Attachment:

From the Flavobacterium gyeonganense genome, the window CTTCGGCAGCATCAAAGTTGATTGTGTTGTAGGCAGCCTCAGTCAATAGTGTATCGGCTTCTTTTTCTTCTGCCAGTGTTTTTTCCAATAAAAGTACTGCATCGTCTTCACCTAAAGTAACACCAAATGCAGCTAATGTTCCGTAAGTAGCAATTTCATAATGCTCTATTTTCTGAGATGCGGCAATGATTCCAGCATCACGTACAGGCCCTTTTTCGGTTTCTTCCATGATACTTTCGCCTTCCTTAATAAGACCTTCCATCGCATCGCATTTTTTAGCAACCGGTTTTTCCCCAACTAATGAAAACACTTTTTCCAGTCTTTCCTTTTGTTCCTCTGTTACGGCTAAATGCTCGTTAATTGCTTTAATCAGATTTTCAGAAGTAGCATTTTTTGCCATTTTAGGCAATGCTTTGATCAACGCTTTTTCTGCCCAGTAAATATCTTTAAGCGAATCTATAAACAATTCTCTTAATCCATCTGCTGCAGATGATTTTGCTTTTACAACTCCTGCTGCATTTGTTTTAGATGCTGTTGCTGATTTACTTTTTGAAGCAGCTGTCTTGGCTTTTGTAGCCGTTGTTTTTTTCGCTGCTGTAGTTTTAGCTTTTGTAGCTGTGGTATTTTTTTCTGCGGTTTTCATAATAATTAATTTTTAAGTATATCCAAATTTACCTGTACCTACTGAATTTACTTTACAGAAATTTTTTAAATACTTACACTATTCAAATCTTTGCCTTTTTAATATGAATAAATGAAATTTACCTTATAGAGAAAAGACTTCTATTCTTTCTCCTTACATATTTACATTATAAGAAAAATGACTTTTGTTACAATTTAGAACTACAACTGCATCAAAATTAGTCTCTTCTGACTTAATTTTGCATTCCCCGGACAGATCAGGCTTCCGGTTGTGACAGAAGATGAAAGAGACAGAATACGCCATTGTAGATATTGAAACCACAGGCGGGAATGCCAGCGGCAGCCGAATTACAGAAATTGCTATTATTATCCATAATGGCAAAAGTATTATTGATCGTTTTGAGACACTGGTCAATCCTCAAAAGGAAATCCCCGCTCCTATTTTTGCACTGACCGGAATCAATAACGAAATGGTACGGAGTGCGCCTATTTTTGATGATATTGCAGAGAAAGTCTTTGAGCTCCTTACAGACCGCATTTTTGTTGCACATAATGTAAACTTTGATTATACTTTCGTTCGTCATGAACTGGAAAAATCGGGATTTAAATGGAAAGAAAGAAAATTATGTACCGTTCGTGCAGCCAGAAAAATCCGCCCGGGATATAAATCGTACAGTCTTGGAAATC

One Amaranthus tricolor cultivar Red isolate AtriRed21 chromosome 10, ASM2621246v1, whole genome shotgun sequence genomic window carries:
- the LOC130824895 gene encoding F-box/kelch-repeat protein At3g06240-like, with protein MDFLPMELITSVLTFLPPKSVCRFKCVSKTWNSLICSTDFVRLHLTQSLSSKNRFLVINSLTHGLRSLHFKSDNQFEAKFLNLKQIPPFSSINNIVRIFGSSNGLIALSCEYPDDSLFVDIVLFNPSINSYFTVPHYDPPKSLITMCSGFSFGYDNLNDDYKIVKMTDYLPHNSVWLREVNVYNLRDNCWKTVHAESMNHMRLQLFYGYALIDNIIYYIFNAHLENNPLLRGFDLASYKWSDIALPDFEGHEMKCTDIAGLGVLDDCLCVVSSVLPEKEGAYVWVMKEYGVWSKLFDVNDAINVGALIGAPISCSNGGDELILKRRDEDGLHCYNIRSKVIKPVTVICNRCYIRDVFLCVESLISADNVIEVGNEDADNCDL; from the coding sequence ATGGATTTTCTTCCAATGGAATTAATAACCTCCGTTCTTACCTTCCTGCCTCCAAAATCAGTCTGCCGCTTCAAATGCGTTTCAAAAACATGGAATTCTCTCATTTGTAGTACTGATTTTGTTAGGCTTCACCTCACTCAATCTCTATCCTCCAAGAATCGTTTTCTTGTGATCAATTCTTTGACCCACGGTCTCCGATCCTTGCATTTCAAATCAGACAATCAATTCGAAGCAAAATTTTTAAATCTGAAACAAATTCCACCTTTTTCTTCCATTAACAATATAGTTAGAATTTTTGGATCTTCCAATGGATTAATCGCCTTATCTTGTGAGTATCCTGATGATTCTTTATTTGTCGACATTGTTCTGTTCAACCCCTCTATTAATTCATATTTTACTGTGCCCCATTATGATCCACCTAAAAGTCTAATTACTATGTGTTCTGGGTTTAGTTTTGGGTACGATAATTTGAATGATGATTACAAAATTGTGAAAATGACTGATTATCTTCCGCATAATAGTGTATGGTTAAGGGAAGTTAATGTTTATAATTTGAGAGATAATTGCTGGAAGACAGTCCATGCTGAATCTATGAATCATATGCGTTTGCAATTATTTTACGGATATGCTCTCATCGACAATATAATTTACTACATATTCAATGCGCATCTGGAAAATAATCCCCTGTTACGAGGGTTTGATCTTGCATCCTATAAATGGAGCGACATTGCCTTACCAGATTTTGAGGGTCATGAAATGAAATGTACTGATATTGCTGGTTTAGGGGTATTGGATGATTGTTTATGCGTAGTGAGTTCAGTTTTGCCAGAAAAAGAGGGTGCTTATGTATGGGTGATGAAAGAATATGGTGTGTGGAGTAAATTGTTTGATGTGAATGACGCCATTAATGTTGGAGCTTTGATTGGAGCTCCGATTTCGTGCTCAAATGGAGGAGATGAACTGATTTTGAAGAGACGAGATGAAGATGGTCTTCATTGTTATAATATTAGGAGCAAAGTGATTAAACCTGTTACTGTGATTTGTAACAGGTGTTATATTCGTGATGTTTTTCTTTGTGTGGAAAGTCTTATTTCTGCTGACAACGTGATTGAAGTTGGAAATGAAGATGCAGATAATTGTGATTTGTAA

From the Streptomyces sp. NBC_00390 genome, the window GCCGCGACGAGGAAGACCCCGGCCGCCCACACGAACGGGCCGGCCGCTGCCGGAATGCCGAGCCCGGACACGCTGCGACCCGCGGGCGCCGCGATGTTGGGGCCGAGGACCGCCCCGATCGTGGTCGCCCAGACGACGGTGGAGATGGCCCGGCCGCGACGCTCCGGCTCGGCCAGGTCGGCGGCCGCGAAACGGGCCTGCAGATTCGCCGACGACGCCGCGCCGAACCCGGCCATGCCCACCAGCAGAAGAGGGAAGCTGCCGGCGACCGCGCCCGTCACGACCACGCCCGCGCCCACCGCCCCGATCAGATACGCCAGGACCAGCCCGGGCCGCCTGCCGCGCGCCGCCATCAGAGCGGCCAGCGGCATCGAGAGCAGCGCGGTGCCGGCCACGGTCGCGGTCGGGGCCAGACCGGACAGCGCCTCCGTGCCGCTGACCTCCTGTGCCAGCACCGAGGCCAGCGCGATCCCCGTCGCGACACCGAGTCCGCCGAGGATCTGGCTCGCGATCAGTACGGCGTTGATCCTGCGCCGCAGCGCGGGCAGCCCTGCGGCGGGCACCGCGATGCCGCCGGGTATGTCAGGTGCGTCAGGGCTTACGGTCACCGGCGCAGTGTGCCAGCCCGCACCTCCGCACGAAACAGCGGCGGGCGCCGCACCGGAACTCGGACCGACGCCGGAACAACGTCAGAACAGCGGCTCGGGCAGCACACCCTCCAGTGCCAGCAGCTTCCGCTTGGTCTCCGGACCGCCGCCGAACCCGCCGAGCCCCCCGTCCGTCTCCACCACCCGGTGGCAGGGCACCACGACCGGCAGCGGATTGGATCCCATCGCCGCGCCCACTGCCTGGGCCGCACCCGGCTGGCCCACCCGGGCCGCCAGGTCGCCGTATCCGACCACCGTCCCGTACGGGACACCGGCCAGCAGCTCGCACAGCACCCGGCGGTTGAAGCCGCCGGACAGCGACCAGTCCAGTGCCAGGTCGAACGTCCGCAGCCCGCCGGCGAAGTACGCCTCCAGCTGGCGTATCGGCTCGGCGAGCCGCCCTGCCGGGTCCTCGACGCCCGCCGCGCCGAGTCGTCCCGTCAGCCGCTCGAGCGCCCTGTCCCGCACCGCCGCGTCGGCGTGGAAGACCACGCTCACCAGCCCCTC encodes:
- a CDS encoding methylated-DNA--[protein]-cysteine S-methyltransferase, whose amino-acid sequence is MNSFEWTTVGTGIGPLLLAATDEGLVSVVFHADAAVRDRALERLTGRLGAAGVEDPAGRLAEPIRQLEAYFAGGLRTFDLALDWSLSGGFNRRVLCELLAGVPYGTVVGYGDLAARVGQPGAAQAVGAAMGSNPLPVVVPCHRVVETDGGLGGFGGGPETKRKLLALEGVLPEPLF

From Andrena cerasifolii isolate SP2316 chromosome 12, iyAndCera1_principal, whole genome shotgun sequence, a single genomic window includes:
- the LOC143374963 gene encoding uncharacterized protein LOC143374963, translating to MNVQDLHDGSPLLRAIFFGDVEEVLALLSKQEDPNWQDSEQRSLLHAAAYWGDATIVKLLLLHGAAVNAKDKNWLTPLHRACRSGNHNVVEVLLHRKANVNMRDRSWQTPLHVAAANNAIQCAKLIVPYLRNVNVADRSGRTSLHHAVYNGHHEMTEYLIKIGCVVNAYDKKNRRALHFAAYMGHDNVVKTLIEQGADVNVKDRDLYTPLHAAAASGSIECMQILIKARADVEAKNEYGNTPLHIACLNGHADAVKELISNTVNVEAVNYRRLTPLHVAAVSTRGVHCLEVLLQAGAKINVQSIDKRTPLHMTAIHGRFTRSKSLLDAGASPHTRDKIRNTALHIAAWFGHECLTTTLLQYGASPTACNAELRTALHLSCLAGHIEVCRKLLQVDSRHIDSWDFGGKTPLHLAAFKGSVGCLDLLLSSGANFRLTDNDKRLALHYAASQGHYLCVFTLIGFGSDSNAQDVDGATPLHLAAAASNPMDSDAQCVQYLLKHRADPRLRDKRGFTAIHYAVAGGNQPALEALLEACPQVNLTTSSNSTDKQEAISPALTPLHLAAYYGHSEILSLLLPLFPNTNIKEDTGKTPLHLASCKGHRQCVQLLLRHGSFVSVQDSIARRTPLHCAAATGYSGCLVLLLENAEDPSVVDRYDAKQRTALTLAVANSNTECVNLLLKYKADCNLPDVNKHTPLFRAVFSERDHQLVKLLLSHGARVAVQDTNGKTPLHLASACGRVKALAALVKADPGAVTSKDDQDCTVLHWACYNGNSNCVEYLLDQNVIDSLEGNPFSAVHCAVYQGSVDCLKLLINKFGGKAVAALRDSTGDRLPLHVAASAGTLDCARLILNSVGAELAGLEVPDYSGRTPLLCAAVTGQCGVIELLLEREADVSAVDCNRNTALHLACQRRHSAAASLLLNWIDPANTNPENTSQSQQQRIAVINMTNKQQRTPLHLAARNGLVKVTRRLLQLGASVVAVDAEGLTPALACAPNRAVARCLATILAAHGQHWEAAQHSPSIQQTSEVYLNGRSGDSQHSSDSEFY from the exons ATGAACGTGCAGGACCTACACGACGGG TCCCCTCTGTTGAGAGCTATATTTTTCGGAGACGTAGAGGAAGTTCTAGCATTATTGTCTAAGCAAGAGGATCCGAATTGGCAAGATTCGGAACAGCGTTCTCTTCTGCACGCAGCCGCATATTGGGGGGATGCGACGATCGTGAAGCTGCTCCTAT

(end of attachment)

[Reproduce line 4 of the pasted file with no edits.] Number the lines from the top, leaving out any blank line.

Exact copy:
From the Streptomyces sp. NBC_00390 genome, the window GCCGCGACGAGGAAGACCCCGGCCGCCCACACGAACGGGCCGGCCGCTGCCGGAATGCCGAGCCCGGACACGCTGCGACCCGCGGGCGCCGCGATGTTGGGGCCGAGGACCGCCCCGATCGTGGTCGCCCAGACGACGGTGGAGATGGCCCGGCCGCGACGCTCCGGCTCGGCCAGGTCGGCGGCCGCGAAACGGGCCTGCAGATTCGCCGACGACGCCGCGCCGAACCCGGCCATGCCCACCAGCAGAAGAGGGAAGCTGCCGGCGACCGCGCCCGTCACGACCACGCCCGCGCCCACCGCCCCGATCAGATACGCCAGGACCAGCCCGGGCCGCCTGCCGCGCGCCGCCATCAGAGCGGCCAGCGGCATCGAGAGCAGCGCGGTGCCGGCCACGGTCGCGGTCGGGGCCAGACCGGACAGCGCCTCCGTGCCGCTGACCTCCTGTGCCAGCACCGAGGCCAGCGCGATCCCCGTCGCGACACCGAGTCCGCCGAGGATCTGGCTCGCGATCAGTACGGCGTTGATCCTGCGCCGCAGCGCGGGCAGCCCTGCGGCGGGCACCGCGATGCCGCCGGGTATGTCAGGTGCGTCAGGGCTTACGGTCACCGGCGCAGTGTGCCAGCCCGCACCTCCGCACGAAACAGCGGCGGGCGCCGCACCGGAACTCGGACCGACGCCGGAACAACGTCAGAACAGCGGCTCGGGCAGCACACCCTCCAGTGCCAGCAGCTTCCGCTTGGTCTCCGGACCGCCGCCGAACCCGCCGAGCCCCCCGTCCGTCTCCACCACCCGGTGGCAGGGCACCACGACCGGCAGCGGATTGGATCCCATCGCCGCGCCCACTGCCTGGGCCGCACCCGGCTGGCCCACCCGGGCCGCCAGGTCGCCGTATCCGACCACCGTCCCGTACGGGACACCGGCCAGCAGCTCGCACAGCACCCGGCGGTTGAAGCCGCCGGACAGCGACCAGTCCAGTGCCAGGTCGAACGTCCGCAGCCCGCCGGCGAAGTACGCCTCCAGCTGGCGTATCGGCTCGGCGAGCCGCCCTGCCGGGTCCTCGACGCCCGCCGCGCCGAGTCGTCCCGTCAGCCGCTCGAGCGCCCTGTCCCGCACCGCCGCGTCGGCGTGGAAGACCACGCTCACCAGCCCCTC encodes: